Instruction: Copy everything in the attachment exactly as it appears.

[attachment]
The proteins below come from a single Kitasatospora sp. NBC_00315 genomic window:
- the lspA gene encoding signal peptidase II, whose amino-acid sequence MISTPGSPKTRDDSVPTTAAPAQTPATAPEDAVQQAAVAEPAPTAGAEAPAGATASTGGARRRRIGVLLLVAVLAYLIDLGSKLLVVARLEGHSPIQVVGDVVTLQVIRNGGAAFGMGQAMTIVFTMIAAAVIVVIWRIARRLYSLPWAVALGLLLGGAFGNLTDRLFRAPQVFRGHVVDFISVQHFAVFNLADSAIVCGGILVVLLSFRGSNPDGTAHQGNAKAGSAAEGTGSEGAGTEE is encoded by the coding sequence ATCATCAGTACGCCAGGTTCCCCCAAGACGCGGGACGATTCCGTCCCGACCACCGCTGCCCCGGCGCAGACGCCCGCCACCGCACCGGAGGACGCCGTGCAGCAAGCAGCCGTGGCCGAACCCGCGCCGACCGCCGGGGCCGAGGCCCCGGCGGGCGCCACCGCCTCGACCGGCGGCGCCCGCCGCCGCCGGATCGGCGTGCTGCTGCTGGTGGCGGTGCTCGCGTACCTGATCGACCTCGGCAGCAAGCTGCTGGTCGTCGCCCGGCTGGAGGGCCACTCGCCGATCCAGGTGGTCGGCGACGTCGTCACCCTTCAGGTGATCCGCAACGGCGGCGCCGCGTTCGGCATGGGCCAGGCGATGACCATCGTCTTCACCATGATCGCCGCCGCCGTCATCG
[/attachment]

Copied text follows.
The proteins below come from a single Kitasatospora sp. NBC_00315 genomic window:
- the lspA gene encoding signal peptidase II, whose amino-acid sequence MISTPGSPKTRDDSVPTTAAPAQTPATAPEDAVQQAAVAEPAPTAGAEAPAGATASTGGARRRRIGVLLLVAVLAYLIDLGSKLLVVARLEGHSPIQVVGDVVTLQVIRNGGAAFGMGQAMTIVFTMIAAAVIVVIWRIARRLYSLPWAVALGLLLGGAFGNLTDRLFRAPQVFRGHVVDFISVQHFAVFNLADSAIVCGGILVVLLSFRGSNPDGTAHQGNAKAGSAAEGTGSEGAGTEE is encoded by the coding sequence ATCATCAGTACGCCAGGTTCCCCCAAGACGCGGGACGATTCCGTCCCGACCACCGCTGCCCCGGCGCAGACGCCCGCCACCGCACCGGAGGACGCCGTGCAGCAAGCAGCCGTGGCCGAACCCGCGCCGACCGCCGGGGCCGAGGCCCCGGCGGGCGCCACCGCCTCGACCGGCGGCGCCCGCCGCCGCCGGATCGGCGTGCTGCTGCTGGTGGCGGTGCTCGCGTACCTGATCGACCTCGGCAGCAAGCTGCTGGTCGTCGCCCGGCTGGAGGGCCACTCGCCGATCCAGGTGGTCGGCGACGTCGTCACCCTTCAGGTGATCCGCAACGGCGGCGCCGCGTTCGGCATGGGCCAGGCGATGACCATCGTCTTCACCATGATCGCCGCCGCCGTCATCG